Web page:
I suspect that Scrubb might have also written the song that plays over the end credits of each episode, sung by Bright. It has their vibe and Bright does a nice job with it.

I'm not a fan of the song sung by Bright that was released as the series ended, but this opinion is probably tarnished by my disappointment over everything else.

REWATCH VALUE

I will never rewatch this series. While the beginning episodes are wonderful, there'd be no way to enjoy them knowing what comes later. In fact I'd probably start to pick apart the good episodes too, looking for hints of the lameness to come.

THE 'PORN' DEFENSE

A lot of diehard fans of the series have defended it by saying that anyone who criticizes the lack of physical affection between the leads is looking for a series that depicts explicit sex.

All I can say is: if this is your best argument then you have already lost. Nobody in their right mind wants explicit sex or porn in a BL series. When you have to misrepresent an opponent's argument in order to counter it, you're only saying that you don't have an intelligent response to what they are actually saying. You are admitting defeat. You are admitting that '2gether' is a failure.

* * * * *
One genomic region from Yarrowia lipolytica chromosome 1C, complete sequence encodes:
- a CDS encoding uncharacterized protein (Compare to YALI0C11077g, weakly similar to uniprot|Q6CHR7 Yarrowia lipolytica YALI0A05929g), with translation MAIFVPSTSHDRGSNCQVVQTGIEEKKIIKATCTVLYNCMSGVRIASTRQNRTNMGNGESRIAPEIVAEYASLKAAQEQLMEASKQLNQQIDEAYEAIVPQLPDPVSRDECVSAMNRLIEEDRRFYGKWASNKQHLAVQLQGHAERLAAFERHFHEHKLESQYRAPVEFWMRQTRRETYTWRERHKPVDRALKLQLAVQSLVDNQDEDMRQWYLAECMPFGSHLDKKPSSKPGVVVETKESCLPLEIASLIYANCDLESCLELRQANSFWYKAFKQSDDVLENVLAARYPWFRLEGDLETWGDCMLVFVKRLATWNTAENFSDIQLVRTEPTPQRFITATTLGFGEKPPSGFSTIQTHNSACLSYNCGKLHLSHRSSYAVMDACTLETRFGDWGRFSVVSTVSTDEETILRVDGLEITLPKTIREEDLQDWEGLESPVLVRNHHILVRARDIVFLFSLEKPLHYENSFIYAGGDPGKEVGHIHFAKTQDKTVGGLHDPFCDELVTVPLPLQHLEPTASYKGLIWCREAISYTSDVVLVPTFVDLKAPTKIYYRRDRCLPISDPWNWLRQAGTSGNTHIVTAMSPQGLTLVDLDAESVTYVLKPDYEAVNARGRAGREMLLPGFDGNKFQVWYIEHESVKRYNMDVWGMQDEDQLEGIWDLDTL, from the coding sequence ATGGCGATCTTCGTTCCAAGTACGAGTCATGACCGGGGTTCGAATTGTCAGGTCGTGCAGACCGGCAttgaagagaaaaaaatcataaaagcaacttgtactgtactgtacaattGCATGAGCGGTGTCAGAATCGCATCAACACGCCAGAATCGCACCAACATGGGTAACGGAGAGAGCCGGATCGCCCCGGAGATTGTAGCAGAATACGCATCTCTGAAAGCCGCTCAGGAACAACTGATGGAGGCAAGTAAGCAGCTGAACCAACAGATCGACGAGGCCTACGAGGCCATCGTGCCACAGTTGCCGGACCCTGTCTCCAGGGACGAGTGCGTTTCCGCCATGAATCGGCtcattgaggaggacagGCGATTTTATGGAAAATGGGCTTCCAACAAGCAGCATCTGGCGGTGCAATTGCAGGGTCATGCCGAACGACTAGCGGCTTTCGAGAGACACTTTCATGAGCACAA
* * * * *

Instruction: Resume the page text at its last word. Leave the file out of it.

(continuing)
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Youths in the Breeze
22 pessoas acharam esta resenha útil
Fev 25, 2021
24 of 24 episódios vistos
Completados 0
No geral 9.0
História 9.5
Acting/Cast 9.5
Musical 9.5
Voltar a ver 7.0
Esta resenha pode conter spoilers

Cute bromance with a hint of BL

'Youths In The Breeze' is an anthology of three bromantic tales from Mainland China. Each of the stories takes up eight short episodes and is unrelated to the others.

'The Boy and the Cat' is a fantasy about a boy who comes to stay with his older sister in her apartment and gets drawn into a rivalry with the cat who also lives there. It turns out that the cat has the ability to transform into a human whenever he wants to. He does this only when the sister isn't looking, so only the younger brother becomes aware of this secret power.

A bit of territorial combat ensues between the human version of the cat and the younger brother. This culminates in a final test where the boy and cat agree that whoever ends up the loser will leave the apartment forever -- either the boy will travel outside the country to study abroad or the cat will go with one of his cat friends to some sort of cat kingdom that is never fully explained.